Tuesday, September 29, 2009
After helping to lay the foundations for thrash metal in the early eighties and eventually crossing over to mainstream success in the early nineties, Megadeth broke up in 2002. Considering how bad their last few albums had been, it was more like a wounded animal being put out of its misery than an occasion for sadness. Then in 2004, guitarist/vocalist/sole original member Dave Mustaine put together a new version of Megadeth and started repairing the damage to his band’s reputation. Comeback album The System Has Failed wasn’t quite there yet, but its 2007 follow-up United Abominations was the best thing the band had done since 1990’s Rust In Peace. Now Mustaine and company are back with another album, and Endgame is every bit as good as its predecessor.
Endgame is a textbook example of how to do technical, complex metal without sacrificing either ferocity or catchiness. Guitar freaks will be in heaven as guitarist/vocalist Dave Mustaine tosses off killer riffs and trades blistering leads with new axeman Chris Broderick. Mustaine’s whiny snarl of a voice is sweetened somewhat, but nowhere near the degree it was on the Megadeth’s crossover albums of the early to mid nineties. This doesn’t sound like a guy trying to sing pretty so he can get on the radio, it sounds like the pissed-off Dave of old, just with a little more experience as a singer under his belt.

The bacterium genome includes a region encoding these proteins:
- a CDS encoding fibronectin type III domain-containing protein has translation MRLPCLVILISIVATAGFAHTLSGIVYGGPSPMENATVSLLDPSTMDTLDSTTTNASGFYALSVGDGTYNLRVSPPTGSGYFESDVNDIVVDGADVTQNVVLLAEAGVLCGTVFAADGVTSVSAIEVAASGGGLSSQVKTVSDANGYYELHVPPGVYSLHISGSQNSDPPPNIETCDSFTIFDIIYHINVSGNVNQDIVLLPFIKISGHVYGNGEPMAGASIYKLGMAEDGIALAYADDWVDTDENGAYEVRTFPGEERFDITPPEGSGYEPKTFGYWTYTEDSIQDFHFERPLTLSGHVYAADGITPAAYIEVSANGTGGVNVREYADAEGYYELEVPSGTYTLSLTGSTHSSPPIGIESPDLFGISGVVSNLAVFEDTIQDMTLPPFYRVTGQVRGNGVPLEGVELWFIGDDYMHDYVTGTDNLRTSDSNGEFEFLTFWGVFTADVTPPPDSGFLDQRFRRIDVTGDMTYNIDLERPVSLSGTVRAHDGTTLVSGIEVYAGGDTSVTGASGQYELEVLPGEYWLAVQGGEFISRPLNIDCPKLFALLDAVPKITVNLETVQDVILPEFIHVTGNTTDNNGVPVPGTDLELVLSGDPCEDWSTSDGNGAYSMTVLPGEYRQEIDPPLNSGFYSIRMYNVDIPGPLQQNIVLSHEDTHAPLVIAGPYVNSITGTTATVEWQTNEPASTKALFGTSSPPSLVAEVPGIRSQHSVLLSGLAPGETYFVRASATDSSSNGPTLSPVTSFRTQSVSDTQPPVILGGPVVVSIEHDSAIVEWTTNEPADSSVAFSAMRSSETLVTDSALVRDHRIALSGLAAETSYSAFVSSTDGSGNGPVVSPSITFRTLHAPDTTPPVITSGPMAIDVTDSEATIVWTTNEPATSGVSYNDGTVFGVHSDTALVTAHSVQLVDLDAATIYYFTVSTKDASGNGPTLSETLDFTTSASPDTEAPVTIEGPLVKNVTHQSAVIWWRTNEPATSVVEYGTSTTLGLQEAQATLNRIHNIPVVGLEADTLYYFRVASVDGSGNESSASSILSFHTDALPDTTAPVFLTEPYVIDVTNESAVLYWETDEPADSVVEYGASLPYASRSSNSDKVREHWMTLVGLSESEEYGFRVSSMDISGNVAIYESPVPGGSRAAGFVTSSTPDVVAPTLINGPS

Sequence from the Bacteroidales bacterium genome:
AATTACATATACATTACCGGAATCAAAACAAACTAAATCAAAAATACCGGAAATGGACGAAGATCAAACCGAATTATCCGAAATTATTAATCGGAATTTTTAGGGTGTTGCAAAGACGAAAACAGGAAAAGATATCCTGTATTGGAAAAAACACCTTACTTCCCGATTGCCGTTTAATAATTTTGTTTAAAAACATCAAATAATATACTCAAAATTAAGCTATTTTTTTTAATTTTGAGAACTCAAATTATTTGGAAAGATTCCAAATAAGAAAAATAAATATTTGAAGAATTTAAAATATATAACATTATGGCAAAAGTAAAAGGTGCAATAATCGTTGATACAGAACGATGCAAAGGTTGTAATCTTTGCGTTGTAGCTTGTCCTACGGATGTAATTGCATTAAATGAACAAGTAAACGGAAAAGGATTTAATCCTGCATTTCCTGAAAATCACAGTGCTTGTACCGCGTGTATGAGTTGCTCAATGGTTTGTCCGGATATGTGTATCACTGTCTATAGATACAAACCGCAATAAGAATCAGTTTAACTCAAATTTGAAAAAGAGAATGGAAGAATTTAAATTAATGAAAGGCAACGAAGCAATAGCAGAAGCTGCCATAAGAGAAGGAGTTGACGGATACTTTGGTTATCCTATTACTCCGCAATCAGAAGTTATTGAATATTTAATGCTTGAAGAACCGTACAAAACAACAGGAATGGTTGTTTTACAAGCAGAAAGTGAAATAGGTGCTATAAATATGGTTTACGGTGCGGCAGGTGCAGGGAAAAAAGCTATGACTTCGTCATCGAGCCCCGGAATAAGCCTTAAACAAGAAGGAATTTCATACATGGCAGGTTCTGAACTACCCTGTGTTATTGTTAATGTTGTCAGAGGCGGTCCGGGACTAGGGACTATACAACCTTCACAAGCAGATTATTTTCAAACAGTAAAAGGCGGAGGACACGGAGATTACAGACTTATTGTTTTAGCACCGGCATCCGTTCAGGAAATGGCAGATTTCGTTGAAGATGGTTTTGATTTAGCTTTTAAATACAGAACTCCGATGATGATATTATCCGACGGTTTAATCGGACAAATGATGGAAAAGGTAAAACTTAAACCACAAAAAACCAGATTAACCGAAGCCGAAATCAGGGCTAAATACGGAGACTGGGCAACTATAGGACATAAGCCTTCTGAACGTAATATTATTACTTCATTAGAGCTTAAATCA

On United Abominations, Mustaine’s recent conversion to Christianity and his adoption of certain dubious conspiracy theories associated with the Christian right took center stage in his lyrics. The only overt example of that sort of thing on Endgame is the title track. Mustaine still gets into political issues like torture (“Headcrusher”) and the need for police to have better firepower (“44 Minutes”), but there are also more personal songs like “Bodies” and “The Hardest Part of Letting Go… Sealed With a Kiss” in which he looks back at his string of broken friendships and relationships gone sour. But regardless of what Mustaine is singing about, the songs on Endgame all rock. There’s nothing on here that I would call filler, and if you’re a fan of the classic thrash metal sound you’ll want to pick this up.